10 Ways to Use Up Old Spices

seeds

Image courtesy of jerry dohnal

Grow Them

If you have whole spices like anise stars, coriander seeds, cumin seeds, dill or plenty of others, you can try planting them to see if they grow. Since these types of spices were seeds all along, they may germinate, though success may depend on how old those seeds are. (If you’ve had those caraway or mustard seeds in the back of the pantry for the last decade, you may be out of luck.)

With any spice, it’s important to store it properly to maintain freshness as long as possible. Storing spices in airtight, glass containers is ideal, and keeping them in the refrigerator can make them last longer as well. Whatever you do, don’t store them above the stove, explains The Spice House, because the heat will destroy the spices’ oils.

Want to put other kitchen staples to use? Read: 10 Health Remedies You Already Have in Your Kitchen

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Comments

  1. NEVER PUT HOT SPICES IN YOUR GARDEN!!! It’s awful to use chili flakes or cayenne powder to deter rabbits and squirrels because it will burn their little feet and faces! It’s extremely painful to have pepper in your eyes!

    This is an incredibly cruel thing to inflict on animals just to protect your stupid plants and I strongly urge you to remove this item from your post.

    1. But it won’t kill the animal right?

      even though if the rabbit dies, it will make a nice barbecue then you can add the old spice on it… yummy.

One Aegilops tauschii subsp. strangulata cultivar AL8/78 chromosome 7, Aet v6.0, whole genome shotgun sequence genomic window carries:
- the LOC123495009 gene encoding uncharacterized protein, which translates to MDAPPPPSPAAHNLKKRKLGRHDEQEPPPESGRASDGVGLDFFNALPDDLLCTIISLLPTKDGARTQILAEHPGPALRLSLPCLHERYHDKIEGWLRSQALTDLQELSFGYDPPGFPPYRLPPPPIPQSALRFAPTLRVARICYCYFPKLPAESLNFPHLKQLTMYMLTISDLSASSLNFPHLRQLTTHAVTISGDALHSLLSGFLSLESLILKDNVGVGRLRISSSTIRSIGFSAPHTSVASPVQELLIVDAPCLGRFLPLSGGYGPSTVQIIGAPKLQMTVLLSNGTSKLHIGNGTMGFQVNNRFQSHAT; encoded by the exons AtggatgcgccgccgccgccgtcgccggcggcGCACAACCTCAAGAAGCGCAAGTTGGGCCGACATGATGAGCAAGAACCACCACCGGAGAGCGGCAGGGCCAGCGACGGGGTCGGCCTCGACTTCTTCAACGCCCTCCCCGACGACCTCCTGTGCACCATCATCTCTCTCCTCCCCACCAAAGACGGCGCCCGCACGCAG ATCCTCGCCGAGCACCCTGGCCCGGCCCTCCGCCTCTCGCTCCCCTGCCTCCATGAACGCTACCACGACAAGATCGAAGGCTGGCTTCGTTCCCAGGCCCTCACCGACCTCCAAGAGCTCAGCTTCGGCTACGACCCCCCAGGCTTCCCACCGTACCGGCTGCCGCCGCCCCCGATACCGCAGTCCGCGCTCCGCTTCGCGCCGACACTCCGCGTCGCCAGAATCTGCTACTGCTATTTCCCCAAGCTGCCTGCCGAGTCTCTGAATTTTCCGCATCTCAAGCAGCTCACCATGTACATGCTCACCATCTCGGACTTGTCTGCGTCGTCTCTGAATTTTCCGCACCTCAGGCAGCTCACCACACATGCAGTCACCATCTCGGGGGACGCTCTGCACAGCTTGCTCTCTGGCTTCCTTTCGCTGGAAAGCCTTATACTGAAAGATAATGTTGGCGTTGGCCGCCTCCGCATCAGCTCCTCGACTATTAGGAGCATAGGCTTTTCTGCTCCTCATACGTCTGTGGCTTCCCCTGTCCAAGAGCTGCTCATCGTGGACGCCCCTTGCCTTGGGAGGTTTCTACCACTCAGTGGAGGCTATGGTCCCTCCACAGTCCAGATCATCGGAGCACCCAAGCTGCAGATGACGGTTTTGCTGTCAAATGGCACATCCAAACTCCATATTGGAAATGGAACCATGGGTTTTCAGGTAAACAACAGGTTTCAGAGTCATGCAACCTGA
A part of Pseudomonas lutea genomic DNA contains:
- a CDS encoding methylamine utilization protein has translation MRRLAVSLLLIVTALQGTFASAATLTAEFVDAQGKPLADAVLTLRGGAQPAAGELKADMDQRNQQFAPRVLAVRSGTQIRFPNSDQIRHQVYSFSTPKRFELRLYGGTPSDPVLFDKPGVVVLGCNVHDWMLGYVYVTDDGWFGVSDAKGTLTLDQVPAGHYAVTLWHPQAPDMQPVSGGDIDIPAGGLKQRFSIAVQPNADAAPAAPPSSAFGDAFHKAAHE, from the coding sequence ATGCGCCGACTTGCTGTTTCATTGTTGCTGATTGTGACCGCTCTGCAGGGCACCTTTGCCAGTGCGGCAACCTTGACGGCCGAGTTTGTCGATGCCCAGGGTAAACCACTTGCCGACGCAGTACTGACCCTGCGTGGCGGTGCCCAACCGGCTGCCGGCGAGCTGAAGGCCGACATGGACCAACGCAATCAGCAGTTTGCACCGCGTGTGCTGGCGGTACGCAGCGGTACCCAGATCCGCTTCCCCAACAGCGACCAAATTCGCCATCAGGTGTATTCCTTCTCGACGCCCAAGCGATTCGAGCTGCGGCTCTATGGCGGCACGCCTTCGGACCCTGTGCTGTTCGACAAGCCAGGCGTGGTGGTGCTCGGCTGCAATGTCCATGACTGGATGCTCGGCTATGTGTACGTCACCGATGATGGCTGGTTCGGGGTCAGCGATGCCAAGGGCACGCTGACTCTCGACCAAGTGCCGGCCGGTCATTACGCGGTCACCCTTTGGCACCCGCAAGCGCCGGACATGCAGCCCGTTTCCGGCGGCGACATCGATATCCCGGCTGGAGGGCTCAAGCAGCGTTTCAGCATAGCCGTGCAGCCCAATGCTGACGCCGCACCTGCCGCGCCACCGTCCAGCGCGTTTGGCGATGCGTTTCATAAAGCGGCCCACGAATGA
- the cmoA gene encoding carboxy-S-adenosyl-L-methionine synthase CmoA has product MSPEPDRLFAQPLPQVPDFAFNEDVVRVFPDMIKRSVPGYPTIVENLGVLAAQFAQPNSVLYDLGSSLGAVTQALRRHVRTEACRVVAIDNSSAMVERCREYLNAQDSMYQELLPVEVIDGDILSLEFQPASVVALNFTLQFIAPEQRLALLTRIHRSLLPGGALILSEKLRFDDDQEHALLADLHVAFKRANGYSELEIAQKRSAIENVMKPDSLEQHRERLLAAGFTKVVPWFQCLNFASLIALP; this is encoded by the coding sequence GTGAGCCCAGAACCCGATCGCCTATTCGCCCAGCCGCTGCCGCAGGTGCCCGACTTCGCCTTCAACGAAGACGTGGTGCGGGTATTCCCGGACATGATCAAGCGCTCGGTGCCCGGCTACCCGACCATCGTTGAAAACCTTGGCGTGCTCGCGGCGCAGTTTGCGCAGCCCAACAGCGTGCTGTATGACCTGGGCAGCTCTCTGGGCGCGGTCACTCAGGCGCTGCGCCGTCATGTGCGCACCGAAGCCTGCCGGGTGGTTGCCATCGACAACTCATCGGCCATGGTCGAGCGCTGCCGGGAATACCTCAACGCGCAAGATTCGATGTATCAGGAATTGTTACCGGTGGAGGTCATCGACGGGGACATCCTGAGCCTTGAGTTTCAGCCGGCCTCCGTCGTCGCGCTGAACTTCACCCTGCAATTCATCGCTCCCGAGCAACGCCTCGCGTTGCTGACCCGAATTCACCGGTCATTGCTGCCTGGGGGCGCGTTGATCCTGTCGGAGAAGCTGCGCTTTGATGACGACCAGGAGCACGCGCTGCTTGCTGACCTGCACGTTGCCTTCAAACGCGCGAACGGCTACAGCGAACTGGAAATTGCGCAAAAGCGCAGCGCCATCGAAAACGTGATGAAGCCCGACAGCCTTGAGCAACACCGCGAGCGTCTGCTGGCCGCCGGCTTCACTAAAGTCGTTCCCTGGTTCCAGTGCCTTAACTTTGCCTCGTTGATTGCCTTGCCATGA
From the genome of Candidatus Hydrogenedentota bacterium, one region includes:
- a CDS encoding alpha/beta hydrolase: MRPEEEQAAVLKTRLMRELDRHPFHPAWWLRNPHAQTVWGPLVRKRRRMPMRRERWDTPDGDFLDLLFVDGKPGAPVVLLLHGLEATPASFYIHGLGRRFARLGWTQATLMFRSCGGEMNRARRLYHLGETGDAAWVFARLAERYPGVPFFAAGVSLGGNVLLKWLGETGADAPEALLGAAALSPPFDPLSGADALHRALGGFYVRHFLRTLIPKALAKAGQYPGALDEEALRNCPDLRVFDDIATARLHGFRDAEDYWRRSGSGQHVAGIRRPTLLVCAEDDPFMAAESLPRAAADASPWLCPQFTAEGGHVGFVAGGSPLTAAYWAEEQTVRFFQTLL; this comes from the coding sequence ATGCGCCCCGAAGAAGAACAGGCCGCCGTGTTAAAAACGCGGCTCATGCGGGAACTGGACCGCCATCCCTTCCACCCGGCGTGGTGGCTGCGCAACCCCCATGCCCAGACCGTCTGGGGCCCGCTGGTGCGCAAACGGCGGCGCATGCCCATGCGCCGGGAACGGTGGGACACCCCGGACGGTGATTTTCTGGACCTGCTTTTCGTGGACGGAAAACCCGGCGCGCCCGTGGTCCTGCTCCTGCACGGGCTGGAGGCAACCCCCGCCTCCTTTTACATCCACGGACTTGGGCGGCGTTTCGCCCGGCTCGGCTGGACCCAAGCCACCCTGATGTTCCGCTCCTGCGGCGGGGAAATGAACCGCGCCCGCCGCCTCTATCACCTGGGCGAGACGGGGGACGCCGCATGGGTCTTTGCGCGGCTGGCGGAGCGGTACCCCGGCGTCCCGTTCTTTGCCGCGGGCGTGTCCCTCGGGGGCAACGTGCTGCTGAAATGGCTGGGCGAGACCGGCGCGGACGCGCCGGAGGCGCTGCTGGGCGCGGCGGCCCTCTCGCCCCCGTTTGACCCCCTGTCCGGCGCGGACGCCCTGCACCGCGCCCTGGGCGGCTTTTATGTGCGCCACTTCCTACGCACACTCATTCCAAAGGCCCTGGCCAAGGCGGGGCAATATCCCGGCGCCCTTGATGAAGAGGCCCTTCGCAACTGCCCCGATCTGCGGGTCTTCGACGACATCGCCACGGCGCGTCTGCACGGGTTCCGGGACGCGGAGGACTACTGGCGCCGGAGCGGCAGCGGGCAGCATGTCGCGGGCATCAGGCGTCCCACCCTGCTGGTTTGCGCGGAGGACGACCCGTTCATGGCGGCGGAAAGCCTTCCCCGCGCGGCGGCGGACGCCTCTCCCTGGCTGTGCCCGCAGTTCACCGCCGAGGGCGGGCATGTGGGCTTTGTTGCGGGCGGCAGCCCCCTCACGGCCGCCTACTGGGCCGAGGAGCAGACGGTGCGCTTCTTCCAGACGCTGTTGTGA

2. i dont think it inflicts fatal damage to your little friends starfy. if you knew how many baby animals i eat you might cry.

      1. I said it was cruel, not fatal. And I’m aware that balding-jon-stewarts everywhere eat whatever they please, it’s not my concern. Have a nice day :)

  2. The whole beauty of spices were that they were able to survive long ocean journeys yet still retain their pungency and preservative qualities for several years if kept in a tight container. I’ve kept many of my spices for 5-10 years and mace, which Inuse only once a year for a Christmas cookie, for over 30 years with no loss of favor and scent. Spice companies want to sell you more spice so of course they will recommend a short life – waste not if the spice has reaiained it’s desirable scent and flavor.

  3. Relax, people. As someone that has done this for years, it has not harmed any animals. Old cayenne flakes near my bulbs (and no where else) and my bulbs are safe and there are still plenty of squirrels, chipmunks, opossums, garter snakes and critters around my yard. It doesn’t burn them, they just avoid it. Their sense of smell is enough to steer clear of it.

    To the authors, I appreciate this list. Very useful.

    1. Exactly! Animals are very smart, and they stay away from things they don’t eat. I plant lots of marigolds in my garden because rabbits don’t like them. The marigold smell keeps them out of the garden, and they don’t eat my vegetables.

  4. umm I am pretty sure that is a picture of a rabbit chillin next to a pepper plant so going to put out a wild guess and say chill out rabbits are smart enough to avoid pepper next thing ya know someone will cry about using salt on snails

  5. I really like the idea of using the spices with the vacuum. I wonder which ones smell the best together? Cloves and cinnamon maybe? Or will that make my dog lick the carpet ever more that he already does?

  6. I did leave a message but it erased as I signed in. I said that I noticed that bugs avoid my herbs and spices, so for over 20 years I have used old cinnamon and nutmeg under my wool oriental carpets, and have had no bug problems since I started using it. And the house smells wonderful!

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